If a gardener reports that they used potting soil, worked with house plants or worked in the garden, soil is reported as a possible cause. Actual soil samples are rarely tested. As a result of this, there are few reports that provide evidence of a direct link.
A Critical Study
A detailed study of L. longbeachae in 7 patients was done in Scotland in 2013. They not only tested patients to confirm this species of Legionnaires’ disease, but they also tested related soil samples.
- 6/7 cases had recently bought growing media and had used it in the two weeks prior to onset. No cases had used farm produced compost or manure.
- All 7 cases were confirmed to have contracted L. longbeachae.
- For 6/7 cases, bagged shop-bought growing media had been handled directly
in the two week incubation period.
- 6/7 cases had soil that tested positive for L. longbeachae.
- All 7 cases had spent time in the garden prior to reporting symptoms.
This team then went on to do some DNA analysis to confirm that the strain infecting patients matched the strains found in the soil samples. DNA confirmed that in 5 cases, both patients and matching soil samples had identical strains.
Based on this work it is clear that humans can contract the L. longbeachae disease from bagged potting mix.
Legionella longbeachae in Soil Samples
Soil samples have been tested for Legionella longbeachae, in a number of countries.
- Australia, 26 (79%) of the 33 potting soil samples tested positive.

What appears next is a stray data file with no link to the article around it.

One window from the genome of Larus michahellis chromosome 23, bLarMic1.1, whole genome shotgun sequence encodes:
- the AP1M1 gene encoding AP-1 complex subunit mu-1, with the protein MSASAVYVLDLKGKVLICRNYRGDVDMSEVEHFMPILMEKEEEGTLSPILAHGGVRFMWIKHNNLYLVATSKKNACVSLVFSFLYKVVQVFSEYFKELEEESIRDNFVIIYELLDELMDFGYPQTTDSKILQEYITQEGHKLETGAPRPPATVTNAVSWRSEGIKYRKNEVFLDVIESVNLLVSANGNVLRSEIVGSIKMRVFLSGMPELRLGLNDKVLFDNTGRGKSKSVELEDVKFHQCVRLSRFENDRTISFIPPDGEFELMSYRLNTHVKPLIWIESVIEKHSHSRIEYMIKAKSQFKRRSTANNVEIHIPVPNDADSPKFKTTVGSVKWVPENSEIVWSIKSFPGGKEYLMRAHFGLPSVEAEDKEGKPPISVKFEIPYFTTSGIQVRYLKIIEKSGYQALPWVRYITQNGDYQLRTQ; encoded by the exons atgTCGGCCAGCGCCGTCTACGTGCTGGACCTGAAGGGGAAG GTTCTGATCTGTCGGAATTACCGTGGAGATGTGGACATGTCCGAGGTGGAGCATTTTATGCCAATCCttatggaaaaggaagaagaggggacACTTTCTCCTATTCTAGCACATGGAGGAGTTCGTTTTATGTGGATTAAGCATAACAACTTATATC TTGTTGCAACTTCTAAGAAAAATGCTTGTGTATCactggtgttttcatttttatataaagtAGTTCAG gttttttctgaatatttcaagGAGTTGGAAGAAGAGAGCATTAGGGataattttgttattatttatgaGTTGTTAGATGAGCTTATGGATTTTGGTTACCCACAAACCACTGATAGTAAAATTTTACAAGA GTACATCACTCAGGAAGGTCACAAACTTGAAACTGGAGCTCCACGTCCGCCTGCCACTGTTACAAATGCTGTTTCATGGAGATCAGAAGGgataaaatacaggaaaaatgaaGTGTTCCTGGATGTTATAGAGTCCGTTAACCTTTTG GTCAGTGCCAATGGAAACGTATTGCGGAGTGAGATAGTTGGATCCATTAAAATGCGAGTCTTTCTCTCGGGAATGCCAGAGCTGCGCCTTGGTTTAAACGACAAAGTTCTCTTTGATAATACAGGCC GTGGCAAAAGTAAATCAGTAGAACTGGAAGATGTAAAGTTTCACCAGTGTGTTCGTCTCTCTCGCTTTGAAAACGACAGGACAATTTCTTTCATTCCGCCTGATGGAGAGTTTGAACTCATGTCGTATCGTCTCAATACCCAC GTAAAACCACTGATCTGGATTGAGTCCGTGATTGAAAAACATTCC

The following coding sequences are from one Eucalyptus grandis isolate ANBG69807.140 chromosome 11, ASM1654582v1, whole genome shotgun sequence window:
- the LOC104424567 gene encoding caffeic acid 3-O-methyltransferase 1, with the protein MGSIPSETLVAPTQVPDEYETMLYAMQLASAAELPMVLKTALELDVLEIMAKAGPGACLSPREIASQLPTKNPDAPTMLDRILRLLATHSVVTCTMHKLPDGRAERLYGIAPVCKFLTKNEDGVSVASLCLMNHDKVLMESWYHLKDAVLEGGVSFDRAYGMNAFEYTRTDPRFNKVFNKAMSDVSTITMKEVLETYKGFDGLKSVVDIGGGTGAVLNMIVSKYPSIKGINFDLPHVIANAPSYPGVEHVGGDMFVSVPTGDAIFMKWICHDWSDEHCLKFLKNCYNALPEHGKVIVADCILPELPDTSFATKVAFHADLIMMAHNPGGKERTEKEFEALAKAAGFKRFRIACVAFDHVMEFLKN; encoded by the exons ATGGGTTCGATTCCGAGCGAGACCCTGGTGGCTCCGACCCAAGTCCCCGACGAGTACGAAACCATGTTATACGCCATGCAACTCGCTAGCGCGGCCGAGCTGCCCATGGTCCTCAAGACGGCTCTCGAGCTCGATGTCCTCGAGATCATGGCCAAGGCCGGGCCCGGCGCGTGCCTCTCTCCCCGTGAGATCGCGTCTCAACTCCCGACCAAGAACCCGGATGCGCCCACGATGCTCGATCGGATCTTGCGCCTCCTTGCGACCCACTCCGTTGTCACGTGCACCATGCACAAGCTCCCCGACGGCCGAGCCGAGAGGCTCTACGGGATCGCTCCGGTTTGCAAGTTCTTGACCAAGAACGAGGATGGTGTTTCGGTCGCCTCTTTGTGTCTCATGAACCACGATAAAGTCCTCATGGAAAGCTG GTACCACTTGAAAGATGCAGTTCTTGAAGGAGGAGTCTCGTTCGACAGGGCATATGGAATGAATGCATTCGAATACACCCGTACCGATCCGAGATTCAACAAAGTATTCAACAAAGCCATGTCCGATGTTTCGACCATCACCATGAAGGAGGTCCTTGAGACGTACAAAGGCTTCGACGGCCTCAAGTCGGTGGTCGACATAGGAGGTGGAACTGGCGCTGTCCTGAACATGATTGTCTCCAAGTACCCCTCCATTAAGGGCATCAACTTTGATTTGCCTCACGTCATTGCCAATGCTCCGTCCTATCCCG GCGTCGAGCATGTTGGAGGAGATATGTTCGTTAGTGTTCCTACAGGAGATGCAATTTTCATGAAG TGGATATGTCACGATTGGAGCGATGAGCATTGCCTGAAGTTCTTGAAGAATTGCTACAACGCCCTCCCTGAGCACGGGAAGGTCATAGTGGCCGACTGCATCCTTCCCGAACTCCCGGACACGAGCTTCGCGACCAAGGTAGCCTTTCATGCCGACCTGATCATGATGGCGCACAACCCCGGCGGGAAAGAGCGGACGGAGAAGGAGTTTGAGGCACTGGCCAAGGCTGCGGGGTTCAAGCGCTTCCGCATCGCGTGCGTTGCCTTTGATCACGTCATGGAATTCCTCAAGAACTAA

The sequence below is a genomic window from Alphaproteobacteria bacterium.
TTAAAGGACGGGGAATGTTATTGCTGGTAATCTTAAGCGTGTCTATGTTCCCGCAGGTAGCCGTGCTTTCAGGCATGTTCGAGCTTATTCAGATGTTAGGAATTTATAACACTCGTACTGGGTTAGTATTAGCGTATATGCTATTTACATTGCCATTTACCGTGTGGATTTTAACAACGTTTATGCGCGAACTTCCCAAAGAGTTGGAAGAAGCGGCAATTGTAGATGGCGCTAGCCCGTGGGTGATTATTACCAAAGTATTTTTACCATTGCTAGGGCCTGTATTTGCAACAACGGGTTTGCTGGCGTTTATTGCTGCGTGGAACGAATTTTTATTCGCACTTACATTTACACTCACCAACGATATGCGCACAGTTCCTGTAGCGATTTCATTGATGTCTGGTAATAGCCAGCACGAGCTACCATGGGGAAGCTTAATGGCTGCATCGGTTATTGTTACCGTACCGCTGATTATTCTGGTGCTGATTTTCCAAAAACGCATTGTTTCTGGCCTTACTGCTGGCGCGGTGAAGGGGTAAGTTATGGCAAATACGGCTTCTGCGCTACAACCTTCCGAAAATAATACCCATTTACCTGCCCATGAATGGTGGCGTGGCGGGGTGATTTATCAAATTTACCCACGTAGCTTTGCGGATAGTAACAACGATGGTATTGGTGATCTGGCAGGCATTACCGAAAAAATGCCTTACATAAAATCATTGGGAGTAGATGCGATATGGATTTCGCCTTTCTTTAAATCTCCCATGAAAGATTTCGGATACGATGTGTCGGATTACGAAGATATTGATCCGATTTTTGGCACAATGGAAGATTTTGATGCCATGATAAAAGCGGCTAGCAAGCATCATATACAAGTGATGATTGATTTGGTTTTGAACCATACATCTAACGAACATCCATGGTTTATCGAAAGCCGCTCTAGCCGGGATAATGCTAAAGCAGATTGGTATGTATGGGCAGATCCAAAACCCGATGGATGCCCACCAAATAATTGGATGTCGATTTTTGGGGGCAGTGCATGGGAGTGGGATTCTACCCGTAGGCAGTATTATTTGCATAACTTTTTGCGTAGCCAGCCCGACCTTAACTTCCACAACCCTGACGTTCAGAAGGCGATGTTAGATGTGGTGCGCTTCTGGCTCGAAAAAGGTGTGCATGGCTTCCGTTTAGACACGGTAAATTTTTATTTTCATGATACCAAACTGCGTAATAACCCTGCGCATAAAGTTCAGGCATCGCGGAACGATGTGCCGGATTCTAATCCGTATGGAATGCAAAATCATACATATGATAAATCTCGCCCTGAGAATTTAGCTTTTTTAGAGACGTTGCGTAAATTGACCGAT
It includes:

- Nineteen (100%) soil samples in Europe and the United Kingdom were negative for L. longbeachae.
- In Japan, 8 of the 17 samples (47%) contained L. longbeachae. The samples were newly purchased bagged potting mix, all of which contained wood products.
- A British study found that 4 of 22 brands of potting soil contained L. longbeachae.
It should be noted that L. longbeachae has also been found in old potted plants as well as soil from the ground.
Note: Some of the work reports the pathogen in ‘compost’, but these are British studies and compost in British English is another name for potting mix (American English).
How High is the Risk?
The next important question deals with risk, because it is the risk factor that determines if gardeners should be concerned about this problem.
Some facts to consider.
- Most cases of pneumonia are not tested for Legionnaires’ disease, so we don’t know how many people get the disease.
- If testing is done for Legionnaires’ disease it is almost always a urine test which does not confirm L. longbeachae.
- The disease seems to affect certain individuals and many others seem to be immune. The factors that contribute to this are mostly unknown.
- Smokers, heavy drinkers and people with immune diseases seem to be more susceptible, but the data about this is limited so far, mostly because very few cases have been studied.
- Wood based potting mix may increase the risk.